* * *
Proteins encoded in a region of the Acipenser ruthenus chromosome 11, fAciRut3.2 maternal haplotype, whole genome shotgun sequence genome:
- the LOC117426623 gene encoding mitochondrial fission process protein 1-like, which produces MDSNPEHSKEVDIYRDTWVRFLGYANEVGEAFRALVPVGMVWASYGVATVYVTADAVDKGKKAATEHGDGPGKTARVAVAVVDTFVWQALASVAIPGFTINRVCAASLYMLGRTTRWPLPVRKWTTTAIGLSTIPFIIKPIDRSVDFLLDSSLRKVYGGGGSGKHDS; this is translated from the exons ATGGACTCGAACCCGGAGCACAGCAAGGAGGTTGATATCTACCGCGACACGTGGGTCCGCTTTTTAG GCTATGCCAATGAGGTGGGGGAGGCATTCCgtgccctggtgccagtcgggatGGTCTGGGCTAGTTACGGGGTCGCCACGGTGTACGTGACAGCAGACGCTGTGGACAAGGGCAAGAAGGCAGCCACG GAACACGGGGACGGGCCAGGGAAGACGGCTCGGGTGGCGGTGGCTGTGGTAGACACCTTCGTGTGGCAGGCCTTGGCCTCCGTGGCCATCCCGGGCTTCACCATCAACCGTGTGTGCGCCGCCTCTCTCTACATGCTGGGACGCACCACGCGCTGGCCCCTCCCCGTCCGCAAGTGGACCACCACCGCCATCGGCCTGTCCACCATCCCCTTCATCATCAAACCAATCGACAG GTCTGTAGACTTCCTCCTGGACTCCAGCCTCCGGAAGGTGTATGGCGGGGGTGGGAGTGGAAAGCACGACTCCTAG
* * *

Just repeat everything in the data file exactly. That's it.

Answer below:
Proteins encoded in a region of the Acipenser ruthenus chromosome 11, fAciRut3.2 maternal haplotype, whole genome shotgun sequence genome:
- the LOC117426623 gene encoding mitochondrial fission process protein 1-like, which produces MDSNPEHSKEVDIYRDTWVRFLGYANEVGEAFRALVPVGMVWASYGVATVYVTADAVDKGKKAATEHGDGPGKTARVAVAVVDTFVWQALASVAIPGFTINRVCAASLYMLGRTTRWPLPVRKWTTTAIGLSTIPFIIKPIDRSVDFLLDSSLRKVYGGGGSGKHDS; this is translated from the exons ATGGACTCGAACCCGGAGCACAGCAAGGAGGTTGATATCTACCGCGACACGTGGGTCCGCTTTTTAG GCTATGCCAATGAGGTGGGGGAGGCATTCCgtgccctggtgccagtcgggatGGTCTGGGCTAGTTACGGGGTCGCCACGGTGTACGTGACAGCAGACGCTGTGGACAAGGGCAAGAAGGCAGCCACG GAACACGGGGACGGGCCAGGGAAGACGGCTCGGGTGGCGGTGGCTGTGGTAGACACCTTCGTGTGGCAGGCCTTGGCCTCCGTGGCCATCCCGGGCTTCACCATCAACCGTGTGTGCGCCGCCTCTCTCTACATGCTGGGACGCACCACGCGCTGGCCCCTCCCCGTCCGCAAGTGGACCACCACCGCCATCGGCCTGTCCACCATCCCCTTCATCATCAAACCAATCGACAG GTCTGTAGACTTCCTCCTGGACTCCAGCCTCCGGAAGGTGTATGGCGGGGGTGGGAGTGGAAAGCACGACTCCTAG